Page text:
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Mick LaSalle’s “Soul of Despair” Is a Structural and Thoughtful Gem

In response to Mick LaSalle’s 715‑word review of Nebraska on San Francisco Chronicle

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The always eloquent Mick LaSalle is back to stun the world with his latest piece of high-art “Nebraska review: Road trip to the soul of despair.”

The structure of the piece may remind some of Michelangelo, and the crafty writing is comparable to ancient Greek thinkers. It truly is a magnificent review, and LaSalle has managed to channel the wisdom of the greats and relay it to the webpage for all to enjoy.

LaSalle makes several references to Alexander Payne’s previous film About Schmidt in Soul of Despair, and the reader unfamiliar with LaSalle’s work will undoubtedly know that they have stumbled onto a legit critique. The comparison of the elderly lead characters is a joy to read, but also lets Joe or Jane Q. Reader know what to expect with the film.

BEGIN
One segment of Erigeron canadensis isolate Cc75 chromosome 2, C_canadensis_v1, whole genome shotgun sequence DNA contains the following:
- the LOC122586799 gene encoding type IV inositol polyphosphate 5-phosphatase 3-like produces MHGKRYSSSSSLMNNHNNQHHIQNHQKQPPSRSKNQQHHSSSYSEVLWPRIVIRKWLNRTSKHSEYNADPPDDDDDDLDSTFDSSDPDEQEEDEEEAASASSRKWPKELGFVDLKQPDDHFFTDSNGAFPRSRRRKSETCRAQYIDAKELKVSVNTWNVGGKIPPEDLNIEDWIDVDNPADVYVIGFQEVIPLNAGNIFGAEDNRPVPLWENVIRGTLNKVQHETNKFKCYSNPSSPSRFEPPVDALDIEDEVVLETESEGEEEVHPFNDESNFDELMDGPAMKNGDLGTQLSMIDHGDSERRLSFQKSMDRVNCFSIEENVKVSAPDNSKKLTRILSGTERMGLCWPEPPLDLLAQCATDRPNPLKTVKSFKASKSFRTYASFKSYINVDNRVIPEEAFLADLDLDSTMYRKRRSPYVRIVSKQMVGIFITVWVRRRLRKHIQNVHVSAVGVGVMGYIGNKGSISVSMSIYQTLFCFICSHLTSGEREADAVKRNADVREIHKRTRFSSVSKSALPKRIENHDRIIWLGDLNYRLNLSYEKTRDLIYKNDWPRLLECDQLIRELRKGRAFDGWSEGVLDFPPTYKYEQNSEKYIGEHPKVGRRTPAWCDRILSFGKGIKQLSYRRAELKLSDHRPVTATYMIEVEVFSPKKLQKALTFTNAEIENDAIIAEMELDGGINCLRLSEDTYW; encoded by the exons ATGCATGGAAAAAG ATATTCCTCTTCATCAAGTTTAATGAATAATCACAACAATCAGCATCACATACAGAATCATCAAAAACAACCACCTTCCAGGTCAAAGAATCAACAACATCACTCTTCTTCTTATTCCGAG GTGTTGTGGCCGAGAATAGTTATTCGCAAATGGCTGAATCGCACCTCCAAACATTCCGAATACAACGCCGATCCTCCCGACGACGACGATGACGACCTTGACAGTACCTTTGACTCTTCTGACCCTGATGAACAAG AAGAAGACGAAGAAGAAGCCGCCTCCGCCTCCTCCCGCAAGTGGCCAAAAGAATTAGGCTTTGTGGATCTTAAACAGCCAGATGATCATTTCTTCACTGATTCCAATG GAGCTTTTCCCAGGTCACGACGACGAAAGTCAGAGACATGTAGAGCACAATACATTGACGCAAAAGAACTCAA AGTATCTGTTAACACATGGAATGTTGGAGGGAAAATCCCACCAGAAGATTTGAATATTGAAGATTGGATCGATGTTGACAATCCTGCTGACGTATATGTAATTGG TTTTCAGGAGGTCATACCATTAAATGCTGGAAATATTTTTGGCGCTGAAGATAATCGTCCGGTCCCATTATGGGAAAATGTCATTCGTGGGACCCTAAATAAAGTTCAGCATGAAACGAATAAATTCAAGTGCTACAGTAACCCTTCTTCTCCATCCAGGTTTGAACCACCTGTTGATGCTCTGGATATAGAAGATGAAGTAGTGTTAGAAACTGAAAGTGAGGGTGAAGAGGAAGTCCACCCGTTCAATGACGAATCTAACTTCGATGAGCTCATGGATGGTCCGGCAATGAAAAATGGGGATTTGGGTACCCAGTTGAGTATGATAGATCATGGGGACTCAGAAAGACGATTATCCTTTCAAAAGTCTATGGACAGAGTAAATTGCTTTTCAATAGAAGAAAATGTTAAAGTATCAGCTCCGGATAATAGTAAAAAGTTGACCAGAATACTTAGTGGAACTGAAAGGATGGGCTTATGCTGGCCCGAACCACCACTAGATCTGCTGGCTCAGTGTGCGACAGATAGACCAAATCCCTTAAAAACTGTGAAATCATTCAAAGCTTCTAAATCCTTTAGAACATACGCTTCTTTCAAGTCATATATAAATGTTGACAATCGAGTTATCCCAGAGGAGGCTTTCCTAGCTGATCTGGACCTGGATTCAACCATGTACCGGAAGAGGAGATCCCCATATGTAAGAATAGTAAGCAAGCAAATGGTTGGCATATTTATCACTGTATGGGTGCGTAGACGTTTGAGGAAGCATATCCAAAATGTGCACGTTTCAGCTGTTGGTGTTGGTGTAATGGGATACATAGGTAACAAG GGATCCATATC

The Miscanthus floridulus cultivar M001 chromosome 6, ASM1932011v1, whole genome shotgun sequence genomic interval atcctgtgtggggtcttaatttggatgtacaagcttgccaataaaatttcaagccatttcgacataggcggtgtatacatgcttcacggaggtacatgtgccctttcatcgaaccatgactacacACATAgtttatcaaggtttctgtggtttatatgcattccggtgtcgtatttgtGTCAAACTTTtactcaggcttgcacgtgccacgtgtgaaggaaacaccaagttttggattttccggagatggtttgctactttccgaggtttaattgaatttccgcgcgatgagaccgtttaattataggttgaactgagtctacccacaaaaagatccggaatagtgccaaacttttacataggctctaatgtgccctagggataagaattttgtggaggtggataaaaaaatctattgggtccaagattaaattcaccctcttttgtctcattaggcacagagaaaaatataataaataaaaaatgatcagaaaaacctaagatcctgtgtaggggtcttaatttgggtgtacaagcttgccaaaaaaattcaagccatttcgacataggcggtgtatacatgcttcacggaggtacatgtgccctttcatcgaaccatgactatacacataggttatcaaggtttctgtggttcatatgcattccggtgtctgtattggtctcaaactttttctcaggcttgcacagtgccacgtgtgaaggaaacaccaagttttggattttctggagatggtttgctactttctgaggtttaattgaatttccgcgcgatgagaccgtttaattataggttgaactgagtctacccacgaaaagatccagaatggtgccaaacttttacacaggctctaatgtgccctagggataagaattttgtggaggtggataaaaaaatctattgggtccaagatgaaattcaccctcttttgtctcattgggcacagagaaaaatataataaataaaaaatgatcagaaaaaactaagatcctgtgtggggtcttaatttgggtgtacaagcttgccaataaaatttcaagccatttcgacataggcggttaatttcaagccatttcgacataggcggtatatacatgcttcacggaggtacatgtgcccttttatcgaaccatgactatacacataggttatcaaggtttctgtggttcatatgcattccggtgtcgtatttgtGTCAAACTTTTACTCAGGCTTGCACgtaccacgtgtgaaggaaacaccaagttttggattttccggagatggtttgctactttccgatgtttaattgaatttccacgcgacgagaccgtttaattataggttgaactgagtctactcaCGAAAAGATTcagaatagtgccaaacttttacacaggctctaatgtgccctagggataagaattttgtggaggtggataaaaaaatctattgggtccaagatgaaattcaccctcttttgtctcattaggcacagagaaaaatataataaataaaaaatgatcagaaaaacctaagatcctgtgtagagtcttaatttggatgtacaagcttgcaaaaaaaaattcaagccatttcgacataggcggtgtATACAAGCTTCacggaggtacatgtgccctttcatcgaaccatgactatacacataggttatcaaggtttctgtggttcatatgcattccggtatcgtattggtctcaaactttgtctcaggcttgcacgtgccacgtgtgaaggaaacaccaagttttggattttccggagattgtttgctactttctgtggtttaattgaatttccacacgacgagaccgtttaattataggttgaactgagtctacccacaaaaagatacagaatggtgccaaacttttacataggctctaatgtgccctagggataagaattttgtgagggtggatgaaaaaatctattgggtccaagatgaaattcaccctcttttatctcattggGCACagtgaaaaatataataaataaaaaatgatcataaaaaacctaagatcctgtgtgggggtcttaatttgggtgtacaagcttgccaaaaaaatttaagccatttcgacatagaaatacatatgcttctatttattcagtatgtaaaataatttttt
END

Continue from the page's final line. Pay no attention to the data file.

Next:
Soul of Despair will be remembered as a fantastic piece on character and hope. LaSalle digs deep to explore the mindsets of the lead characters, and allows one to understand the subtleties of the performances from Bruce Dern and Will Forte. The piece has a soothing quality, and one’s soul will certainly not be in despair. The average reader might even cry out “Dang you, Mickster” simply from pure joy.

By the end of Soul of Despair, LaSalle comes close to reaching a hypnotic quality in the review with thoughts on hope and the perils of aging. Elderly readers may find great solace in this section, and younger folk will surely become lost in thought. One particularly enjoyable moment of the conclusion comes during LaSalle’s commentary on the black and white cinematography, which is “not the glossy black and white of Frances Ha.” Poignant and rich.

Soul of Despair is essential reading. Fans of LaSalle have apparently contacted San Francisco’s City Lights Bookstore in an effort to let the critic read his insightful reviews on stage.    

Quality of Writing Quality of Argument Spoiler Avoidance Presentation